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FOOTBALL

Löw extends national football team contract

Germany's national football coach Joachim Löw and his staff said Tuesday they had agreed two-year extensions to their contracts hoping to build on the young team's bold showing at the World Cup.

Löw extends national football team contract

Löw, team manager Oliver Bierhoff and assistant coaches Hans-Dieter Flick and Andreas Köpke signed on with the German Football Federation (DFB) to 2012, when the European championships will be held.

The 50-year-old chief coach called the negotiations “uncomplicated,” without revealing details, and thanked DFB President Theo Zwanziger for his vote of confidence.

“We had a whole lot of fun at the World Cup and are looking forward to the work ahead,” Löw told reporters in the western city of Frankfurt, adding that he had informed a few of the players of his decision by text message.

“Many of them wrote back and congratulated me,” he said.

Germany finished third in the World Cup in South Africa, demolishing England 4-1 and favourites Argentina 4-0 before losing 1-0 to eventual champions Spain in the semi-finals. They then beat Uruguay 3-2 in a third-place playoff.

Löw has won 38 out of 55 matches since he succeeded Jürgen Klinsmann after the 2006 World Cup, taking Germany to the runners-up spot at Euro 2008.

Zwanziger said Löw had proven his knack for bringing the best out of Die Mannschaft.

“We now have an excellent foundation to achieve our most important targets,” he said.

“We have young, talented players, some of whom were playing at a world-class level in the last few weeks during the championships. We have an excellent nurturing programme for next-generation players. And we have a coach who fits perfectly with the team.”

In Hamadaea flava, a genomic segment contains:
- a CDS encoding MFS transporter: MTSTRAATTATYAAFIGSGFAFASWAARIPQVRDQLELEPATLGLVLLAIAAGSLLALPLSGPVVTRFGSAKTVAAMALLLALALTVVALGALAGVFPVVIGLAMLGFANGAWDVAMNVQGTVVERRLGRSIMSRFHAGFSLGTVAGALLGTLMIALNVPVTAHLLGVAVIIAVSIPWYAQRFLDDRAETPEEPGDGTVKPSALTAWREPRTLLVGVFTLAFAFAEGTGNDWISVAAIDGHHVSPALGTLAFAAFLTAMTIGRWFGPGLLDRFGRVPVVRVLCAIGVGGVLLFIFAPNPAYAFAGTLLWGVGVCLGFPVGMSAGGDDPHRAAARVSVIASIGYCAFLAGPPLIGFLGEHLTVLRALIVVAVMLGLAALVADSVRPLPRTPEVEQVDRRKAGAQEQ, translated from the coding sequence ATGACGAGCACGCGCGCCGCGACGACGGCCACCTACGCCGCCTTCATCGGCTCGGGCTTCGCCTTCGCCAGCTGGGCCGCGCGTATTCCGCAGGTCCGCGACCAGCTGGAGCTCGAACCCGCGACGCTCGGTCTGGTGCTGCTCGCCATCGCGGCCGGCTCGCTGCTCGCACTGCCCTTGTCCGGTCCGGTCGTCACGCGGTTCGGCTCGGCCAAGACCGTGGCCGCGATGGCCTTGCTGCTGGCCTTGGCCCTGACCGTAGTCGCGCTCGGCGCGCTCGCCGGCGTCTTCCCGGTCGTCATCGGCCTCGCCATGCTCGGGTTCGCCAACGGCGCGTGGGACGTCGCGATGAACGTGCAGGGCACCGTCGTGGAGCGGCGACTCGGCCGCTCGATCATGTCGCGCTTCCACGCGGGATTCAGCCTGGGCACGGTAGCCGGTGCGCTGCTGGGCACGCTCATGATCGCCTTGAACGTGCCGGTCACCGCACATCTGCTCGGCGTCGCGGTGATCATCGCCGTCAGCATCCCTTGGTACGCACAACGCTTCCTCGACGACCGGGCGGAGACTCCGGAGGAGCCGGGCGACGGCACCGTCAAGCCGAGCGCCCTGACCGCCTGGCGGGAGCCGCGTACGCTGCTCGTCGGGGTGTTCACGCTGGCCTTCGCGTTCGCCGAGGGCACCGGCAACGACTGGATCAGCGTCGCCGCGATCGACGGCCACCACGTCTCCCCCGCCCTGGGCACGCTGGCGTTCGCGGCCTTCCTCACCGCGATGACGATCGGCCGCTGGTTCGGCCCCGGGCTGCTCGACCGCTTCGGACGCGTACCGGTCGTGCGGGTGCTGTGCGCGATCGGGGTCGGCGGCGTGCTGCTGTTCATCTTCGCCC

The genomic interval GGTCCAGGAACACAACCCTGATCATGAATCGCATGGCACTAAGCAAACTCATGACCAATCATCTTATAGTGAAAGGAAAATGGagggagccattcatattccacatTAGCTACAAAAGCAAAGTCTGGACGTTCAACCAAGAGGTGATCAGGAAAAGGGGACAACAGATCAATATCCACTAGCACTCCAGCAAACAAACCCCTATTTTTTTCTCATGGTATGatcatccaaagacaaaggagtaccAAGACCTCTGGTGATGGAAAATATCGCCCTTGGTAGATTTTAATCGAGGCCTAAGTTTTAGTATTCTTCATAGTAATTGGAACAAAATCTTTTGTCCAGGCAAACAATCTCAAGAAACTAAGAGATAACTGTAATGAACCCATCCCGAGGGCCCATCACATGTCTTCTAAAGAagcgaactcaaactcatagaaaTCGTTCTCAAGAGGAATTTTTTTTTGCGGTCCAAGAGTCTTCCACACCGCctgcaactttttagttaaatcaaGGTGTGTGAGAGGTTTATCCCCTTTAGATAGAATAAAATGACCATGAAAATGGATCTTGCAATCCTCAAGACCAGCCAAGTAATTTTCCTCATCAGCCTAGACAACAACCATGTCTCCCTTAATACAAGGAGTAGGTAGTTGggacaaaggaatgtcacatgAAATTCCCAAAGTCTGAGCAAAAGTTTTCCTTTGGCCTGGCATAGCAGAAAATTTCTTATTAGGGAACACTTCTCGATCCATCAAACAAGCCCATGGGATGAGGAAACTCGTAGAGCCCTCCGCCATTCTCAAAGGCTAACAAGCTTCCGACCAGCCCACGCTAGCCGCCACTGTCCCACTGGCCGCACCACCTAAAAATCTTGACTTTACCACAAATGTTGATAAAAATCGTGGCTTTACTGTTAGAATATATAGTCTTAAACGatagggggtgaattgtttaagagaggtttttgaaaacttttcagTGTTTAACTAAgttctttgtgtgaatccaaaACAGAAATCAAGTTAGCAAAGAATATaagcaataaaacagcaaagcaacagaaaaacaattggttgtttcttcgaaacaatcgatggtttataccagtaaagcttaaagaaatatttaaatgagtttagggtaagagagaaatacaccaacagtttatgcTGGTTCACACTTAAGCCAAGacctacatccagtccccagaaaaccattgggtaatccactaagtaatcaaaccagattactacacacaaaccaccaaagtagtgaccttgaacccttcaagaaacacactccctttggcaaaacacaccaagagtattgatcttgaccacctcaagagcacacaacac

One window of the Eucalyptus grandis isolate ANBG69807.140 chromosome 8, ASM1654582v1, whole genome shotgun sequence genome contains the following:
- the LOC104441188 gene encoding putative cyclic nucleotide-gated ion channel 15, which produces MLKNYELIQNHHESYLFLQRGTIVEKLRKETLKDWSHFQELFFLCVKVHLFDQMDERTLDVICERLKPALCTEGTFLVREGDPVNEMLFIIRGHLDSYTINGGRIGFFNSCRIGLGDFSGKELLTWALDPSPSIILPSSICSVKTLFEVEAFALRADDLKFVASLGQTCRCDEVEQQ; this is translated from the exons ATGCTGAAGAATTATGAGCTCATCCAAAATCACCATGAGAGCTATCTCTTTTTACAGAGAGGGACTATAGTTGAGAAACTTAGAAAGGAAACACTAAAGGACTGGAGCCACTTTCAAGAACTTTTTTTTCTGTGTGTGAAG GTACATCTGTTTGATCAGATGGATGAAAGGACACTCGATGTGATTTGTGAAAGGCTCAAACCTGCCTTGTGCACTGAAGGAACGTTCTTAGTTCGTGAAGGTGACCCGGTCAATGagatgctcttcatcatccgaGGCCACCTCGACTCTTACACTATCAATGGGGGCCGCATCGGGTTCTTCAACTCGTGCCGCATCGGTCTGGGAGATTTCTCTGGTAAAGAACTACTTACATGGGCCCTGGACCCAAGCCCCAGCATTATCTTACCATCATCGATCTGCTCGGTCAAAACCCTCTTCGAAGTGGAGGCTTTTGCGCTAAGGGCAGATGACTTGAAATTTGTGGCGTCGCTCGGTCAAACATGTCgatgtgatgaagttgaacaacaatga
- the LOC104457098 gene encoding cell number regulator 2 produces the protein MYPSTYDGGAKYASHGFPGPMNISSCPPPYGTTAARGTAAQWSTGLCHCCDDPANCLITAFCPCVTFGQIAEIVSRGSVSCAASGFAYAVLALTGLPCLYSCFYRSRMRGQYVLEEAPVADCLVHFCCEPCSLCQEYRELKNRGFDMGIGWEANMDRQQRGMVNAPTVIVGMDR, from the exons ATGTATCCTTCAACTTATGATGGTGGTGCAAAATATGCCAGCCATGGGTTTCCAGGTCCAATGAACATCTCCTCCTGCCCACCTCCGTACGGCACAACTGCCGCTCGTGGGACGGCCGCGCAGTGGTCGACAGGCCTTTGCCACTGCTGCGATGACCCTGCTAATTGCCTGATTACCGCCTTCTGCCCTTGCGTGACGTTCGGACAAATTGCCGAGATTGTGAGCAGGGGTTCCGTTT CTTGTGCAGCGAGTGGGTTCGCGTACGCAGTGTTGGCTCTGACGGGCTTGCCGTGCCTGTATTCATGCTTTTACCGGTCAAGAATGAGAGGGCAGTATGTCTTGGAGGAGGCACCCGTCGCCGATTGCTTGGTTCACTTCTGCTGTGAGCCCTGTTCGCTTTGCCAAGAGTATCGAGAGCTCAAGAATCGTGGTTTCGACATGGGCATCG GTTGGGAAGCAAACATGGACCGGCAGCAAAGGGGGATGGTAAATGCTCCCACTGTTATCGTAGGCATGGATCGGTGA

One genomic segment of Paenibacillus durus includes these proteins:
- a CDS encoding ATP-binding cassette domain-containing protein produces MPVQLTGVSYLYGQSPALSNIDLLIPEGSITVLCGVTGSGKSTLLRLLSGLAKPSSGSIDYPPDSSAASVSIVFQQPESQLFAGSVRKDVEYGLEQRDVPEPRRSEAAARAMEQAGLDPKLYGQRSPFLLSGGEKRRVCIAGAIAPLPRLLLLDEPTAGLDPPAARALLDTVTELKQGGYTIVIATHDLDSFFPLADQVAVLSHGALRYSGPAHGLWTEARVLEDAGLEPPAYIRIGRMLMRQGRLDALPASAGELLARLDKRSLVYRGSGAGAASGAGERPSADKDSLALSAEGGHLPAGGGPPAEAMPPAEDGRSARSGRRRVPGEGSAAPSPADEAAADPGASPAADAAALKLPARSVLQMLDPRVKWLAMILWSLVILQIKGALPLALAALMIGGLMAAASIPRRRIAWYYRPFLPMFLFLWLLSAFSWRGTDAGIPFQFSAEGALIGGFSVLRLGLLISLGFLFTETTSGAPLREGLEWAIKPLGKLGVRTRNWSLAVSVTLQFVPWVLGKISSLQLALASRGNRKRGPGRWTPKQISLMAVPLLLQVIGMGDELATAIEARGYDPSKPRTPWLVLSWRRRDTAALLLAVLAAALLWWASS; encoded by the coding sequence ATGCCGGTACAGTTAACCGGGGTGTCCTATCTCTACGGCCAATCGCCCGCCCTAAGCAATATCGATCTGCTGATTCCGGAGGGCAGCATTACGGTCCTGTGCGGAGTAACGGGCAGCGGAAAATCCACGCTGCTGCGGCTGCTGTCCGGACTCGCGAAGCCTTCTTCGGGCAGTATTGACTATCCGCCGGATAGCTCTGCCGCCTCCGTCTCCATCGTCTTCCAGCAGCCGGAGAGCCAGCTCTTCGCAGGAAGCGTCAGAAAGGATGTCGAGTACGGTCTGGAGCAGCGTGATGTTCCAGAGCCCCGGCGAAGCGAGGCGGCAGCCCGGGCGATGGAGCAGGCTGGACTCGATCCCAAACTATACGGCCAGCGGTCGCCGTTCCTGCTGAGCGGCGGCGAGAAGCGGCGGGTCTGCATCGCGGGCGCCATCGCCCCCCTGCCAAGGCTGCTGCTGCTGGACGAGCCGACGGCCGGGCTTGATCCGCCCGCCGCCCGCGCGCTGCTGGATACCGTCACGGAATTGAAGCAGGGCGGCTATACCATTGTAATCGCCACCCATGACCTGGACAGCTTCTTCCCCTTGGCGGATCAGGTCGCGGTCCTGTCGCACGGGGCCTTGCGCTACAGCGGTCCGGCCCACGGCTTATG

Löw’s four-year deal expired on June 30, and talks over a new contract for him and his entire backroom staff broke down in February over financial details and Löw’s desire for more control over the Under-21 side.

Germany’s first qualifying match for Euro 2012, to be held in Poland and Ukraine, will be against Belgium in Brussels on September 3.

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FOOTBALL

Putellas becomes second Spanish footballer in history to win Ballon d’Or

Alexia Putellas of Barcelona and Spain won the women's Ballon d'Or prize on Monday, becoming only the second Spanish-born footballer in history to be considered the best in the world, and claiming a win for Spain after a 61-year wait.

FC Barcelona's Spanish midfielder Alexia Putellas poses after being awarded thewomen's Ballon d'Or award.
FC Barcelona's Spanish midfielder Alexia Putellas poses after being awarded thewomen's Ballon d'Or award. Photo: FRANCK FIFE / AFP

Putellas is the third winner of the prize, following in the footsteps of Ada Hegerberg, who won the inaugural women’s Ballon d’Or in 2018, and United States World Cup star Megan Rapinoe, winner in 2019.

Putellas captained Barcelona to victory in this year’s Champions League, scoring a penalty in the final as her side hammered Chelsea 4-0 in Gothenburg.